At the end of July 2015, a new horse entered the stable; a 2015 FJR1300ES. I purchased it at the Capital Powersports in Wake Forest, NC…I only mention them because they treated me right and seem to love their bikes, so kudos for a dealership that does it right! I’ve already installed a boat load of farkles and I plan to list them, as well as my experience with them, on this page…much like I did with my ’07. At the time of writing this, I still have my ’07 FJR, but I plan to sell it soon.
V-Stream Sport Touring Windscreen
I acquired the V-Stream through Revzilla. The “Sport Touring” designation refers to V-Stream’s medium sized windscreen; they also offer shorter and taller versions. The windscreen has a light gray shade to it and it goes perfectly with the 13’s understated blacks and grays. I used a V-Stream with my ’07 also; however, it was a bit bigger.
After having run with this screen on the ’15 for awhile, I like it! The airflow over the screen hits my helmet right at the top of my helmet’s visor in the low position; raising the screen brings up a pretty quiet pocket of air. The V-Stream will absolutely not work for the summers here in the southeast as it simply blocks too much air, but it’s ideal for the cooler weather of spring, fall, and winter. The V-Stream really adds to the look of the bike, plus it barely flutters…something I couldn’t say about my ’07’s V-Stream. So, for the hot months, I’ll run the OEM screen (it’s a vast improvement over the Gen II OEM screen in my opinion) and, for the cooler months, it’s the V-Stream.
Givi SR357, Givi E55 Tech Monokey Top Case, and AdMore Lighting Kit
I’d never had a top box before and kind of thought I’d never want one; the rack I had on my ’07 had worked just fine after all. Well, just before picking up the ’15, I had the impulse to get one…how did I ever live without this beauty!
First off, if you’re thinking about getting a top box for your FJR, you should first consider the strength of the FJR’s rear sub-frame; it cannot handle too much weight before snapping. The stock rack is essentially plastic and will eventually fatigue itself to failure if you put a top box on and load any sort of weight in it over a stretch of time. To combat that, you have two really good options available. One is from Garauld (sp), an FJR Forum member. He manufactures “The Stiffy Kit”, which is essentially a backer for the stock FJR rear rack, adding some much needed support to the rear rack’s structure. The other option is the Givi SR357 rack. The SR357 replaces the stock rear rack with one made from steel; it also includes the adapter plate to fit Givi Monokey boxes. I opted for the SR357 kit from Revzilla, along with the top box.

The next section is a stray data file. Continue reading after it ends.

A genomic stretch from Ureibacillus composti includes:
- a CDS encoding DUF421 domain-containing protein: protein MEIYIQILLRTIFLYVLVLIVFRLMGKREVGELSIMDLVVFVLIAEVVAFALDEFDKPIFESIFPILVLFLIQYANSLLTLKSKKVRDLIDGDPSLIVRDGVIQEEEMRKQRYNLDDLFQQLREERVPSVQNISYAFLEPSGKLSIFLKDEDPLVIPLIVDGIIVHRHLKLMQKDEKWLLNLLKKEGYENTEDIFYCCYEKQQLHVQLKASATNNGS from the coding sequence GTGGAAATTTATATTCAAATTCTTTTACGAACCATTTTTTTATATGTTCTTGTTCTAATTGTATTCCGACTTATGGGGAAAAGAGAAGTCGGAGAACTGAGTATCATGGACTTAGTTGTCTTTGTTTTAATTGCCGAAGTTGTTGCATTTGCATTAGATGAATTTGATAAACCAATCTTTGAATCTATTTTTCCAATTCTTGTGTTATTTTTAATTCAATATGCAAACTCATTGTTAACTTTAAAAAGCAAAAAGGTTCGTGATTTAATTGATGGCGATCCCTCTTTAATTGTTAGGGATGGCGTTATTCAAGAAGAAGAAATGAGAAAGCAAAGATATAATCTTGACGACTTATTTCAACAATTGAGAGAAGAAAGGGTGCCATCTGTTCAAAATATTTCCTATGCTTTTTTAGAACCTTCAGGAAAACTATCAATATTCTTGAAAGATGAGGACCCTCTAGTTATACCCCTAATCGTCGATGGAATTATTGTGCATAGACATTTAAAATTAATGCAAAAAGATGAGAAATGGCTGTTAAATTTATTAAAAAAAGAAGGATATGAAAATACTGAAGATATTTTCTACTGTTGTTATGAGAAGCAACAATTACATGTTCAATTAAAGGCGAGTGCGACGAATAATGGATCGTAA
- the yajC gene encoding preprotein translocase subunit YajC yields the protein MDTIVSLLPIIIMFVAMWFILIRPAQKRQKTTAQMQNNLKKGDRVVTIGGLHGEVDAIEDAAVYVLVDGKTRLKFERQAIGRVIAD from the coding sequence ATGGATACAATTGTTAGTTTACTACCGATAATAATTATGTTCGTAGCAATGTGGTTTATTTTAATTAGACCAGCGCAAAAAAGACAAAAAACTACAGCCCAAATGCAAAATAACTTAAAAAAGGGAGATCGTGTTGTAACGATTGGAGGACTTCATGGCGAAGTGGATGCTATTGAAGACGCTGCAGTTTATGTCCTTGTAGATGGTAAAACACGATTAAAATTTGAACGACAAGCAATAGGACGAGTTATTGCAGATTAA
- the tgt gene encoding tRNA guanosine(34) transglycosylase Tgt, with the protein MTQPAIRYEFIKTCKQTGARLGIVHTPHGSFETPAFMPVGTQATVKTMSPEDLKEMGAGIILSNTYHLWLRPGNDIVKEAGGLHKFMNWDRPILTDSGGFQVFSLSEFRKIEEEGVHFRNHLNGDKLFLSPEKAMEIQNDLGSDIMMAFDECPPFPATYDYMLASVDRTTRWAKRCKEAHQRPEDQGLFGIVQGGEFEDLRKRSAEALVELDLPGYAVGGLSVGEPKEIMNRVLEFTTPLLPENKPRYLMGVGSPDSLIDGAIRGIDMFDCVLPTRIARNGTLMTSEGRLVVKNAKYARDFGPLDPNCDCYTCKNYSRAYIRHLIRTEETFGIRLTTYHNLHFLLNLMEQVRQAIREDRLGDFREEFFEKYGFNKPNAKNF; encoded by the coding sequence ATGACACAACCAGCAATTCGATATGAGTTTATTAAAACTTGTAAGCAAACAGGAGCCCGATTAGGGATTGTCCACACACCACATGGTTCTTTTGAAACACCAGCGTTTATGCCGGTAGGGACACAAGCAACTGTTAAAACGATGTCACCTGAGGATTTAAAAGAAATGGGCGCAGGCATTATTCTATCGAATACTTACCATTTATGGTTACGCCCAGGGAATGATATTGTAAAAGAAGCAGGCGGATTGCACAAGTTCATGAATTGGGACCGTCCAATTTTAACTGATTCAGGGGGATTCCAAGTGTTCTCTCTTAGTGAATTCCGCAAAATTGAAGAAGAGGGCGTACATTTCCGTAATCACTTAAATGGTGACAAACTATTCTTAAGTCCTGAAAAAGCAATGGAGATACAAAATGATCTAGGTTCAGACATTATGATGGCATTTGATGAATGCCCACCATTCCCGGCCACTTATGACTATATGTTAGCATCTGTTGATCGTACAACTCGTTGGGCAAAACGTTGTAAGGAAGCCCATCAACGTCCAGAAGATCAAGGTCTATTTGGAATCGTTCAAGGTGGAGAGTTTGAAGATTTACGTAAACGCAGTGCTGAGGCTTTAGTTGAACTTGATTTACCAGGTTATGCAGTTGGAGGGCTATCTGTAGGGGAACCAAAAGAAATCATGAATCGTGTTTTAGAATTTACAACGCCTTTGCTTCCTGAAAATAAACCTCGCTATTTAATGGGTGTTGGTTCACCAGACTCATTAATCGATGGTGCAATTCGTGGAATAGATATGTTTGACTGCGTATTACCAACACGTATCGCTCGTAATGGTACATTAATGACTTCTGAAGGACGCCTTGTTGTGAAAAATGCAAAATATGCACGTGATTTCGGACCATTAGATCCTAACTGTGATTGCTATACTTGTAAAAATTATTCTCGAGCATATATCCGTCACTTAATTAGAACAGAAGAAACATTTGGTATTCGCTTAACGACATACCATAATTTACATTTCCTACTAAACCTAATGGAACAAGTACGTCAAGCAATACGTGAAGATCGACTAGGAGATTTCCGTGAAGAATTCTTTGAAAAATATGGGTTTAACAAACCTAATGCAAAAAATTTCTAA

The top box is the E55 Tech version of the Maxia case. I felt the Tech version offered a look and styling more in keeping with the stealthy colors of the ’15. It’s a solid box and has proven itself to be rather sturdy when bouncing down the highway after getting hit from the rear (if it’s not already posted, there’s a ride report about that coming soon, lol). As a result of that impromptu test, I’m on my second E55 (the wrecked one works fine, but is rashed up pretty good). The only thing I’m not completely happy about is that the lid straps, which are two plastic cables, aren’t quite long enough to allow the lid to stay open on its own. Apart from that it’s a great case…and a fantastic junk drawer! I don’t load it up with too much weight, but I do put a lot of stuff in it like extra gloves, cleaning spray, towels, jacket, etc. If you ride mostly two-up, it won’t be a concern, but for lone riders, the large top case might induce some high speed oscillations thanks to the turbulent air between you and the case. I’ve grown used to it as it’s not terrible; you can throw a bag in the gap to obviate the problem if it’s a concern. I might add that I close the box by squeezing from the top and bottom; I don’t like just pushing down on the lid as it seems like it puts unnecessary stress on everything.
The last piece of the puzzle for the top box is the Admore Lighting E55 LED kit. Purchased from Admore directly, this light kit gives you running, turn, and brake lights. Based on a head to head comparison with Givi’s stock light setup (my friend Bob’s bike), the Admores are far and away the more reliable choice. The Givi setup relies on a contact patch on the bottom of the top box to come in contact with a power plate in the rack; it’s prone to dirt and not reliable. The Admore kit, on the other hand, uses a hardwired cable/plug. In addition to the basic kit, I also picked up Admore’s FJR specific plug ‘n play kit. The kit is designed to go between the stock plugs in the taillight wiring harness on the bike (located just behind the air intake on the bike’s left side); it’s super simple. Once the plug ‘n play kit is installed, the remainder of the top box kit is wired in via an easy to use gang bar. Probably the hardest part of the installation is figuring out where to drill the hole in the top box (the kit supplies the proper drill bit); I chose their recommended location on the front facing portion of the box, but you could really put it anywhere the cables will reach. I’m not entirely happy with the final result of placement and might move it later on.
The Admore lights are bright and very easy to see. The brake lights activate with a “California Flash”, flashing 5 times in quick succession before going solid; I think they are a great alternative to the Hyperlites I had installed on my ’07.
Russell Day Long Seat
Just ordered this on 9/12/2016…can’t wait! It will be replacing a LAAM custom seat that’s worked very well, but falters a bit on continuous, long days of riding.
More information coming soon on…
Techspec USA Tank Pads
T-Rex Front Sliders
T-Rex Rear Bag Protectors
Givi XS307 Xstream Tanklock Tank Bag
*Manufacturers/Sellers often change their links, so any links to them I have placed in the material above are subject to breakage. 😉